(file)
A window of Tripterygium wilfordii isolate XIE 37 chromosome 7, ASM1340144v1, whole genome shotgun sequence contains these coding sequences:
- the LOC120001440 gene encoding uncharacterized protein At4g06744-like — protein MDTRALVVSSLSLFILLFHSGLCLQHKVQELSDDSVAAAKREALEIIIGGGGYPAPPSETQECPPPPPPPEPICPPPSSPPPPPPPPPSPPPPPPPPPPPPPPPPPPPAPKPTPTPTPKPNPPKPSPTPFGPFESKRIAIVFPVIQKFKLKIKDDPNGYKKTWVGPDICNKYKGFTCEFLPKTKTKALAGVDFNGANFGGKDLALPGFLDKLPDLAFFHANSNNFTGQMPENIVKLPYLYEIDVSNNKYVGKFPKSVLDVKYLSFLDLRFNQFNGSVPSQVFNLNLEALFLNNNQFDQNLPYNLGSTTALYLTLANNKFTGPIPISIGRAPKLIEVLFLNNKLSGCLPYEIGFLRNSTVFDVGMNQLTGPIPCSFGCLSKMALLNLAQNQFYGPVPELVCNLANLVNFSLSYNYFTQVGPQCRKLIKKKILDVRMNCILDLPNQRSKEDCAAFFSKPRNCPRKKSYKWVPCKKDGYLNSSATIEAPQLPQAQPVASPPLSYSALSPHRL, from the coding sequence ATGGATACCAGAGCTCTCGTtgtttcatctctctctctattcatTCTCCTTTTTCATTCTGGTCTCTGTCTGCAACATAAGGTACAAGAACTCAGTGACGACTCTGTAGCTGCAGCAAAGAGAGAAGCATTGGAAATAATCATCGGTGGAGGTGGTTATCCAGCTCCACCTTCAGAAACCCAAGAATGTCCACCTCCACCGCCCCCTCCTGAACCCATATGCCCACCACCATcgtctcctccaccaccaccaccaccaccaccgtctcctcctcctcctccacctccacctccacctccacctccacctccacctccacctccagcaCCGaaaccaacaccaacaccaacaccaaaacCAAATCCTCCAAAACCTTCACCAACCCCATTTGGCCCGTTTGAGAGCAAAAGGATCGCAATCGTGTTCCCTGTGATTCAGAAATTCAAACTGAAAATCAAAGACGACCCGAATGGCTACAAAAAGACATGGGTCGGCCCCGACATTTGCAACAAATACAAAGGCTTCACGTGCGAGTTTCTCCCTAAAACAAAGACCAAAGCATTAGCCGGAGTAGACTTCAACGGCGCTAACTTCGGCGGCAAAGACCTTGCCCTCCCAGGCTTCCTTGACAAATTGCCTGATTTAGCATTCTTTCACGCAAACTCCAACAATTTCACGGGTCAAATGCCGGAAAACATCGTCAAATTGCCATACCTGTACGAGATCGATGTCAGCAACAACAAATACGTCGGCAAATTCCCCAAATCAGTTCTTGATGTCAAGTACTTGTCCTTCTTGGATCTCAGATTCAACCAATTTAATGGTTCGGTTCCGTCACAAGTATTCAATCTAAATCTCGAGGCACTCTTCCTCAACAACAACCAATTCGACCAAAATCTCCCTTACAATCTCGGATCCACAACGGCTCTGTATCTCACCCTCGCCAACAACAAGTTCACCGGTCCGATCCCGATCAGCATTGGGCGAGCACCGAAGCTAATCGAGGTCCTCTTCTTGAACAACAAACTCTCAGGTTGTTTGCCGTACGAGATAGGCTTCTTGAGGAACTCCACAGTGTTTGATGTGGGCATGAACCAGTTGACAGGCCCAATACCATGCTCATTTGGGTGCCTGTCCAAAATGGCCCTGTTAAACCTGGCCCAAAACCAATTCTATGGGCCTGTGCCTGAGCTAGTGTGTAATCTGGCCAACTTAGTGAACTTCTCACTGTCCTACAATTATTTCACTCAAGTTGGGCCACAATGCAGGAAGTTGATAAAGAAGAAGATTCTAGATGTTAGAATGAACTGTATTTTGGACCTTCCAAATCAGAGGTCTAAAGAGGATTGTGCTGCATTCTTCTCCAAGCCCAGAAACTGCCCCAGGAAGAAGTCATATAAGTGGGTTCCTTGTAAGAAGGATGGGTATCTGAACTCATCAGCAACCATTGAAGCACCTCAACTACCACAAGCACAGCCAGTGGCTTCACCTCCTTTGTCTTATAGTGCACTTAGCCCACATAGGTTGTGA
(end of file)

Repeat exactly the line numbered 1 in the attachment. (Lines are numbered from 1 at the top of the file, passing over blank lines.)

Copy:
A window of Tripterygium wilfordii isolate XIE 37 chromosome 7, ASM1340144v1, whole genome shotgun sequence contains these coding sequences: